EGU22-2199, updated on 22 May 2022
https://doi.org/10.5194/egusphere-egu22-2199
EGU General Assembly 2022
© Author(s) 2022. This work is distributed under
the Creative Commons Attribution 4.0 License.

CO2 injection and storage for geothermal power generation in hydrothermal reservoirs along the Red Sea of Western Saudi Arabia

Bora Yalcin, Justin Ezekiel, and P. Martin Mai
Bora Yalcin et al.
  • King Abdullah University of Science and Technology, Physical Science and Engineering, Energy Resources and Petroleum Engineering, Thuwal, Saudi Arabia (bora.yalcin@kaust.edu.sa)

As an alternative to water, CO2 can be used for heat mining from geothermal reservoirs, while also trapping most of the injected CO2 underground. In addition, supercritical CO2 has higher mobility and heat capacity than water, rendering CO2 capture, utilization and storage (CCUS) in geothermal reservoirs a very attractive option in a circular carbon economy. CCUS is also in line with Saudi Vision 2030, which includes the strategic framework to reduce Saudi Arabia’s dependence on hydrocarbons and diversify its economy. The western coast of Saudi Arabia, where the young and high-heat-flow Red Sea rift basins are located, are considered suitable for geothermal heat extraction and CO2 storage. In this study, we explore the potential of CCUS for geothermal power generation and CO2 storage in the hydrothermal reservoirs of Al Wajh basin located on the Red Sea coast.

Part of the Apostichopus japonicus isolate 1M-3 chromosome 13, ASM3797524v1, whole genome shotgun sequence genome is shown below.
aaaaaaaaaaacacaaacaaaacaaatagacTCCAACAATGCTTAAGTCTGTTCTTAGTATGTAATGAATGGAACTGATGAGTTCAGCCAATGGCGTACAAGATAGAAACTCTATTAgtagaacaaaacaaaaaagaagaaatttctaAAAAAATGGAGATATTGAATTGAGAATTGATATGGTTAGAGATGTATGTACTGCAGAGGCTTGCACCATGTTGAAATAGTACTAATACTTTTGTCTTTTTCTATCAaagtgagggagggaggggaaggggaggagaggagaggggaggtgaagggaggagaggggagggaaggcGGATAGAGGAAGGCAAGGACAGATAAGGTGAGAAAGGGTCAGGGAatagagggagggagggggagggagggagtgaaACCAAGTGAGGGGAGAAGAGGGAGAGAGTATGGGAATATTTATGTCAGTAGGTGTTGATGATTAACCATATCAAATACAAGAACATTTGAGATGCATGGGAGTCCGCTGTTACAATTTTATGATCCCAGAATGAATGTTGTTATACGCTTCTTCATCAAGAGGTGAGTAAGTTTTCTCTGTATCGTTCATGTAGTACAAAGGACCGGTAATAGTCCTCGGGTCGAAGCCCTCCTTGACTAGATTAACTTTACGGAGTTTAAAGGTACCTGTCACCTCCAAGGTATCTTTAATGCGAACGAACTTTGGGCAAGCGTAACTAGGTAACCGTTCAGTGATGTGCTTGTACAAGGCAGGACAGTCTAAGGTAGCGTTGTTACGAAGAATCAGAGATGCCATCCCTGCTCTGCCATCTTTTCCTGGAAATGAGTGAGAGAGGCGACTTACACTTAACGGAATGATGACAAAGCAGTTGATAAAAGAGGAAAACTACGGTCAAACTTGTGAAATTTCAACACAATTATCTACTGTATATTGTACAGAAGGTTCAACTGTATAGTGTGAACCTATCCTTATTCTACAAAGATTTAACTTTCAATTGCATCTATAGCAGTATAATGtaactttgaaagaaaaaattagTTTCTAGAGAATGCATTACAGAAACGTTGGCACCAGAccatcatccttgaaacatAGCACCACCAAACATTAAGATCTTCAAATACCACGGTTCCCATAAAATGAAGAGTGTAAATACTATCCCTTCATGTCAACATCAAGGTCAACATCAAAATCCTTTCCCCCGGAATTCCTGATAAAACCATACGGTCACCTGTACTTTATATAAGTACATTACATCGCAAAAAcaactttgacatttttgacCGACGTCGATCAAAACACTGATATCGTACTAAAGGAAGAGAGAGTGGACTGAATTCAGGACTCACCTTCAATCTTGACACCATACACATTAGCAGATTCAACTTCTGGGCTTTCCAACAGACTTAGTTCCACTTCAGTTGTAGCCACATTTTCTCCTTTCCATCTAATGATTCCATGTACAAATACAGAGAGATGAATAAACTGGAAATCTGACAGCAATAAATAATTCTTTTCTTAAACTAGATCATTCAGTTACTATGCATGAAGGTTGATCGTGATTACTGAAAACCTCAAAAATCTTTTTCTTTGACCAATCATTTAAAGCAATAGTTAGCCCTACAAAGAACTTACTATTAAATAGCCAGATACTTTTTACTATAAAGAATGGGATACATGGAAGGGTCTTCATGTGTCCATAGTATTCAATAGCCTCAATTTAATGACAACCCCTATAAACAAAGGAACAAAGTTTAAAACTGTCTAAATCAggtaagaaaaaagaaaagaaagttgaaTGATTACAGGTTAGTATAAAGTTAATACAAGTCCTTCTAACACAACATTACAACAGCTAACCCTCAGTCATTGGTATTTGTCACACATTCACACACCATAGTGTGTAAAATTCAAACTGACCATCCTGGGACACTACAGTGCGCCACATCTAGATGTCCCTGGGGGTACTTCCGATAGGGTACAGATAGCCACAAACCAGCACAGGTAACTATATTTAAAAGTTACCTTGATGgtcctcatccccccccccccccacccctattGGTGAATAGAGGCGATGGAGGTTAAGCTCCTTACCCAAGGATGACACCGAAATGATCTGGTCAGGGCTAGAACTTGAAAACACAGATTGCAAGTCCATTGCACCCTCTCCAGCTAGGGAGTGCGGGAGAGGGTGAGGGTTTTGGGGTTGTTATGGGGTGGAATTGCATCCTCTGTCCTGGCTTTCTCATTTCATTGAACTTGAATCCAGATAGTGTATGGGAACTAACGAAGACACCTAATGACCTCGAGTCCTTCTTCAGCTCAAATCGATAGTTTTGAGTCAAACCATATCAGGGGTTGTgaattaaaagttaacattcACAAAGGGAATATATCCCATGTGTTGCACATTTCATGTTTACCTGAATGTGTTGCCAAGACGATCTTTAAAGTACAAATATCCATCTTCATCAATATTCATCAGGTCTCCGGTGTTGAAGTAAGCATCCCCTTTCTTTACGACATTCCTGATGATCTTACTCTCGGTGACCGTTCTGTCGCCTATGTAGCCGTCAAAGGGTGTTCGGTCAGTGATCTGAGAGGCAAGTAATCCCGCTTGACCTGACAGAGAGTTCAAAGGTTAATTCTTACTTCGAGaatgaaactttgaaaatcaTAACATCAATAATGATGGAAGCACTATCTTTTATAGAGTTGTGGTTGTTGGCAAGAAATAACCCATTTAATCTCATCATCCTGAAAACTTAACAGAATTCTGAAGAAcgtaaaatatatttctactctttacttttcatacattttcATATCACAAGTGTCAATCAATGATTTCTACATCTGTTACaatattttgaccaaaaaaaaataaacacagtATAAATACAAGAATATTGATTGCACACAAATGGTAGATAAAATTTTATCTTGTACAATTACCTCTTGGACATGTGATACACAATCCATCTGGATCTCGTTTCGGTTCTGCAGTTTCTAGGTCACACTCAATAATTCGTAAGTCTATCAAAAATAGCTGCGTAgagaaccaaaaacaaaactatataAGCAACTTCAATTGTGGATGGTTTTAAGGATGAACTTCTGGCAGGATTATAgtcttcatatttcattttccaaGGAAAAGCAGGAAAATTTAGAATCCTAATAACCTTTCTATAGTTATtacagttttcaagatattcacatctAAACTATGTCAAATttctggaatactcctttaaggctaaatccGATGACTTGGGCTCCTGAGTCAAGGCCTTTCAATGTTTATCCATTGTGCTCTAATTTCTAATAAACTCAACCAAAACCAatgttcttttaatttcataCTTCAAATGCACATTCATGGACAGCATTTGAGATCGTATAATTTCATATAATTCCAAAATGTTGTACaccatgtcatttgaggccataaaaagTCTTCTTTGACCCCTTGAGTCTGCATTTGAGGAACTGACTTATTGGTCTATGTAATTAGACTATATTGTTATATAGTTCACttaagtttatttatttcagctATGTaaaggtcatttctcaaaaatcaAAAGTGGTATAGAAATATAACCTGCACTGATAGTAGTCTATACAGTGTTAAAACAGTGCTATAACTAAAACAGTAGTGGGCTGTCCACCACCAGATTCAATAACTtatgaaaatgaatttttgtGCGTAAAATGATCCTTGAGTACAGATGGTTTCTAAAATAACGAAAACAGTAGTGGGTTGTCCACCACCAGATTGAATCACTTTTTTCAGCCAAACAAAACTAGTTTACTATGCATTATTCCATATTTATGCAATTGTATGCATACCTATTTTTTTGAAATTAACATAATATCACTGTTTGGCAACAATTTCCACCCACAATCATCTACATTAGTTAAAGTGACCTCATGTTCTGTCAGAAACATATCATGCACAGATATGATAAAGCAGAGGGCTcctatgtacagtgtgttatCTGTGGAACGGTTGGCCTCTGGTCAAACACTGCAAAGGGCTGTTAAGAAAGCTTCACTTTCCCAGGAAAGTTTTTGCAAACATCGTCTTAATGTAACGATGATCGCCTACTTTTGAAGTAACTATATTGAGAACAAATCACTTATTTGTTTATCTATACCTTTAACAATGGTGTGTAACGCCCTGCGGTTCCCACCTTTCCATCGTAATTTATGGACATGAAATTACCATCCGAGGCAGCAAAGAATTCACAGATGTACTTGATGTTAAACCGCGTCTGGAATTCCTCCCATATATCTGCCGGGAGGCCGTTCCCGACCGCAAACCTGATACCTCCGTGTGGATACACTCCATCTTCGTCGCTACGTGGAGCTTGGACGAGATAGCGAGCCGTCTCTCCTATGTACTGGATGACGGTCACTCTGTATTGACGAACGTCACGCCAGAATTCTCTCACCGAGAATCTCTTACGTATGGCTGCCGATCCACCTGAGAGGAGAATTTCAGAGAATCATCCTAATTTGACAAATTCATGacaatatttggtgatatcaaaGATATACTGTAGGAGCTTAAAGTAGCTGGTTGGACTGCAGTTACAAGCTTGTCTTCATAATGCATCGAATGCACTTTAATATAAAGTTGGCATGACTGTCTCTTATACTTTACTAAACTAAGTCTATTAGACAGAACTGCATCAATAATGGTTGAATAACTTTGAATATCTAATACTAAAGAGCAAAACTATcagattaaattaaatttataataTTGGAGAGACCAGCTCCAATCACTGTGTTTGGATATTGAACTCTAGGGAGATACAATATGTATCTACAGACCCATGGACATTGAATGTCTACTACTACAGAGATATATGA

Geological studies in Al Wajh basin report that the hot fluid bearing, thick, porous, siliciclastic formations, such as Al Wajh (formation’s top depth, TD= 3900 meters), Burqan (TD = 2880 m) and Jebel Kibrit (Umluj member with TD = 1930 m) are sealed by the overlying anhydrite (Kial) and salt formations (Mansiyah). We combine publicly available data with different resolution scales, such as satellite gravity, seismic sections and well-log information to build a 3D geologic model, which enables us to constrain the 3D gross rock volume and the Net-to-Gross ratio/distribution of the target hydrothermal reservoirs. A 3D temperature model shows that the average surface temperature in the region and the subsurface temperature gradient create formation fluid temperature of over 120o C at 3 km depth.

We conduct reservoir simulation of coupled transport of formation fluid, injected non-condensable gas (CO2) and heat in heterogeneous 3D reservoir model, using CMG STARS. We then estimate the geothermal energy extracting capacity and storage efficiency of CO2 in the prospective hydrothermal reservoirs in the Al Wajh basin. Our study provides the first semi-realistic reservoir model and simulation study in Saudi Arabia for combined CO2-based geothermal power generation and CO2 storage potential at a designated target site. The work-flow we propose is transferable to other suitable hydrothermal reservoirs in different locations in Saudi Arabia, thereby enabling CCUS technology implementation along the Red Sea.

How to cite: Yalcin, B., Ezekiel, J., and Mai, P. M.: CO2 injection and storage for geothermal power generation in hydrothermal reservoirs along the Red Sea of Western Saudi Arabia, EGU General Assembly 2022, Vienna, Austria, 23–27 May 2022, EGU22-2199, https://doi.org/10.5194/egusphere-egu22-2199, 2022.

Comments on the display material

to access the discussion